"Castile and Leon" is the English translation for a governmental authority, within the country of Spain, which was created by statute in 1983. So, the place is correct (my bad - sorry!). At least it pinpoints the city of her birth and identifies it as it is known today. I think, however, that the consensus on the G2G discussions has been to name places as they were at the time of the event in the language the people who lived there spoke. True or not true? Personally, when I run into the issue...and trust me - I have a TON of profiles that uploaded with present day geographical locations that are now waiting to be changed...I try to list the historic name and add a parenthetic suffix that says "(present day Name Of Location)". Burgos was founded in 884AD as an outpost castle and today is a Spanish city of around 180,000 in population. The region around it became known as Castile which became, by the 11th century, the "Reino de Castilla" (in Spanish) or "Regnum Castellae" (in Latin) and we know it in English as the Kingdom of Castile. BUT the kingdom was disestablished in 1230 - just before the date of birth on Eleanor's WikiTree profile. According to the online sources listed, "circa 1244" may be 'good enough' as a d.o.b.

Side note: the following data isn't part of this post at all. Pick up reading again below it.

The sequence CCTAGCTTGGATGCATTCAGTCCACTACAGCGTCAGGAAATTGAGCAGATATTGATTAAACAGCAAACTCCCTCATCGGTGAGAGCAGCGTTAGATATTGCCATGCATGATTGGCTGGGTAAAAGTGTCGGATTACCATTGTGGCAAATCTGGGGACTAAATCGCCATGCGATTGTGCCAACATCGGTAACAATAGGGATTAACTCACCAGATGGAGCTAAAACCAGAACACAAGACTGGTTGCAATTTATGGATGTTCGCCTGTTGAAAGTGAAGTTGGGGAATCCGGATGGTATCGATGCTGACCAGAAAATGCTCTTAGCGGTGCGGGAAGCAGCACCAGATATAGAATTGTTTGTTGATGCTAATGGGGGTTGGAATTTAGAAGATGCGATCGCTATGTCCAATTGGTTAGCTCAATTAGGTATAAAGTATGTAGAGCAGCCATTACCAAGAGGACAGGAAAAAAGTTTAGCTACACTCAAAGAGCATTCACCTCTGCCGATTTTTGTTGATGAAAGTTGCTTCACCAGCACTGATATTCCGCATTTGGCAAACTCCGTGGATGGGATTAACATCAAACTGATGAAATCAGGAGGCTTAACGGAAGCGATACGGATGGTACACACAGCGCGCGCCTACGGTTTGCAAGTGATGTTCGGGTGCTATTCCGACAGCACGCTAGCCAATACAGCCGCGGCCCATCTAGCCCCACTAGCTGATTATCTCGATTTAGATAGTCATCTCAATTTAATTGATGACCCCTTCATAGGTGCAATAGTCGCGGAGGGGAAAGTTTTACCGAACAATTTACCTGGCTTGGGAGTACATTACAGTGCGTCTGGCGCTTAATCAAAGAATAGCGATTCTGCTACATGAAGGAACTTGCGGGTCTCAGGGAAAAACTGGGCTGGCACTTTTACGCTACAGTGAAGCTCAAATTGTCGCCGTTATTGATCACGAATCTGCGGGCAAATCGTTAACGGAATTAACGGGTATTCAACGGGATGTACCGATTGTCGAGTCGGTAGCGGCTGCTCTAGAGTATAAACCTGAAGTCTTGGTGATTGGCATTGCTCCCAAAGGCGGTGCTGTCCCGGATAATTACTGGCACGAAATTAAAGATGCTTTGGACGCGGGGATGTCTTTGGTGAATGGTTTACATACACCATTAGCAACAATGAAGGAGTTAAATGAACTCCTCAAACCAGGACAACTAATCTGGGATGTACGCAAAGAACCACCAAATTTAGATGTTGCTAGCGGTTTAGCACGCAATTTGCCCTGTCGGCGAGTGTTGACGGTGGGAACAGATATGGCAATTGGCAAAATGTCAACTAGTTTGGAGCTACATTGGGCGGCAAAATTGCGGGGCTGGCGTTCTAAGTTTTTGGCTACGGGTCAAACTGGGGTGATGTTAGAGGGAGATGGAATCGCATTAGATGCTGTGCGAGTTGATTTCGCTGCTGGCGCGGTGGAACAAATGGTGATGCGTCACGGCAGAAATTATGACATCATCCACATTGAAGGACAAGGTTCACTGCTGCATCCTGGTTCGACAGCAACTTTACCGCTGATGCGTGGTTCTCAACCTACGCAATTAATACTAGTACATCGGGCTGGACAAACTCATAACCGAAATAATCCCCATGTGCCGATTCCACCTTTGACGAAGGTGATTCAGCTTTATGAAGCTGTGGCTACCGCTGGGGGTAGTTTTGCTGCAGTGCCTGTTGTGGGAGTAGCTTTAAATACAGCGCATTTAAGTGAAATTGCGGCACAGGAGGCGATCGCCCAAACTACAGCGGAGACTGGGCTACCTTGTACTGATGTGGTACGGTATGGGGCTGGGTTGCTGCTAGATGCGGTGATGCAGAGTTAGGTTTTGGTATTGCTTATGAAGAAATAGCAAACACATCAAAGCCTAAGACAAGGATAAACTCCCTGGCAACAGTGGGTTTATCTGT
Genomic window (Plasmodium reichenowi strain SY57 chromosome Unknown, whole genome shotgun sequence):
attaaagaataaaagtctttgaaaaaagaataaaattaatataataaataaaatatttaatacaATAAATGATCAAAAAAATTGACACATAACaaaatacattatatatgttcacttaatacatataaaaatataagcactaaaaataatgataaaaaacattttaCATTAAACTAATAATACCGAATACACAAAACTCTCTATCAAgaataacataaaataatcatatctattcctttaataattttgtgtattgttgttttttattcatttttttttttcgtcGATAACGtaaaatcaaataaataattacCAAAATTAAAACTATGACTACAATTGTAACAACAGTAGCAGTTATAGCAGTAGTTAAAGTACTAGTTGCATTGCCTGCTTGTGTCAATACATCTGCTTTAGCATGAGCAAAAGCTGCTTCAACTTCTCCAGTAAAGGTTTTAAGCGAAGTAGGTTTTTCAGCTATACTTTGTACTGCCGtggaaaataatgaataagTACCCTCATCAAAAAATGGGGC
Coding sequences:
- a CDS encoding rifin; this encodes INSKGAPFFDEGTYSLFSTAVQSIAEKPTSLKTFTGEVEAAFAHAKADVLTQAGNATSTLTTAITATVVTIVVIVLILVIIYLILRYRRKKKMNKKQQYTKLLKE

Alfonzo VII, Emporer of Spain (House of Ivrea) split his kingdom between his sons. Sancho III became King of Castile while his brother Ferdinand II became King of Leon. The kingdoms became and remained rivals while the tradition of dividing the kingdom between royal children continued. In 1217, Eleanor's grandfather, Alfonzo IX received Castile from his mother. In 1230, he received Leon from his father. He merged the two courts and added areas conquered from the Moors including Cordoba, Murcia, Jaen and Seville. The result became "Corona de Castilla" in Spanish or "Corona Castellae" in Latin or the (Crown of Castile as we know it in English) with Burgos as its capital.
So, if I were modifying the profile, I'd say she was born in Burgos, Castilla (present day Burgos, Province of Burgos, Castile and Leon, Spain). BTW, the Peerage website says she was born circa 1244 but but Wikipedia says it was1241. The Encyclopedia Brittanica, on its website www.brittanica.com, says it was 1246. Did any of the more authoritative sources listed on her profile state a date more specific. Regards,
Michele Britten Camera
By 1270, the kingdom was pacified and Edward and Eleanor left to join his uncle Louis IX of France on the Eighth Crusade. Louis died at Carthage before they arrived, however, and after they spent the winter in Sicily, the couple went on to Acre in Palestine, where they arrived in May 1271. Eleanor gave birth to a daughter, known as "Joanna of Acre" for her birthplace.